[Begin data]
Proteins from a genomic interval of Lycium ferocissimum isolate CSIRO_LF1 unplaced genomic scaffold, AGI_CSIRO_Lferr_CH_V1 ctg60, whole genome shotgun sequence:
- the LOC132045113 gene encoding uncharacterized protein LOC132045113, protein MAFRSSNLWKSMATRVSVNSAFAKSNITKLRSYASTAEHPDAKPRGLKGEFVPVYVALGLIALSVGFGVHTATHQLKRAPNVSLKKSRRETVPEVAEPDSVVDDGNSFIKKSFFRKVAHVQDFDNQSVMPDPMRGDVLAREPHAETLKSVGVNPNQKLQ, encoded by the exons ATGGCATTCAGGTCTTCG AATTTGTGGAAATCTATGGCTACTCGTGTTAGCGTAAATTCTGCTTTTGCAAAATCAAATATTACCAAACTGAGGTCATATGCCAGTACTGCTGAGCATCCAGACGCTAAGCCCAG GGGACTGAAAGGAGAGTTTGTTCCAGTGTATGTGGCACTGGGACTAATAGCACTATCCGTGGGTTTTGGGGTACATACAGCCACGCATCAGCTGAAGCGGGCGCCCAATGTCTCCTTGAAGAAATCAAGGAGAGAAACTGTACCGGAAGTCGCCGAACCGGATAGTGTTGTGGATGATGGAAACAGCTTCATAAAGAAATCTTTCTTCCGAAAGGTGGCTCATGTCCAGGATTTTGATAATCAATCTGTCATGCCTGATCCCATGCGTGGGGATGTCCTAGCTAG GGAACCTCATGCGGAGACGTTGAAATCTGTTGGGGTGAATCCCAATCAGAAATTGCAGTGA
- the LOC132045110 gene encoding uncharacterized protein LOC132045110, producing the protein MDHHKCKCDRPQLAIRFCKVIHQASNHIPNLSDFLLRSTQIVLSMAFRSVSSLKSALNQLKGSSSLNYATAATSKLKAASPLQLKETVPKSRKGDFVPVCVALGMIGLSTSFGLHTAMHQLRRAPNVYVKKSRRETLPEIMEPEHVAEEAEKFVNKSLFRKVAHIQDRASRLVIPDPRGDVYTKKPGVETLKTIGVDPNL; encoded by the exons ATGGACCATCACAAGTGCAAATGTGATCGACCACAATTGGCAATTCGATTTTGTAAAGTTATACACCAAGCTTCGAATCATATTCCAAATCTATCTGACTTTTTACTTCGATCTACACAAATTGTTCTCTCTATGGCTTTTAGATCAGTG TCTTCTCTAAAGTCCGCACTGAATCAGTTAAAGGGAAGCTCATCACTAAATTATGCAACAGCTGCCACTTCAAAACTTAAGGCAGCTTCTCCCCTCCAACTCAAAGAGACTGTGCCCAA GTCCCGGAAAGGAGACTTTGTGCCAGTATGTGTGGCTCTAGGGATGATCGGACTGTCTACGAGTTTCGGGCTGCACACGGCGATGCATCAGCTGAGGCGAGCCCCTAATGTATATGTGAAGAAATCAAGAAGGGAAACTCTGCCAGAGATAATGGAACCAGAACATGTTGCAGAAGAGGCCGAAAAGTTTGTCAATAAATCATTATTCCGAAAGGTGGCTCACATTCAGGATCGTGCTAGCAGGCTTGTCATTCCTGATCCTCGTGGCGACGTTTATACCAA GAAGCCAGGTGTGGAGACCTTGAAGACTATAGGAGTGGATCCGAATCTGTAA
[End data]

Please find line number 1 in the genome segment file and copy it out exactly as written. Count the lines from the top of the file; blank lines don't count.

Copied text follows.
Proteins from a genomic interval of Lycium ferocissimum isolate CSIRO_LF1 unplaced genomic scaffold, AGI_CSIRO_Lferr_CH_V1 ctg60, whole genome shotgun sequence: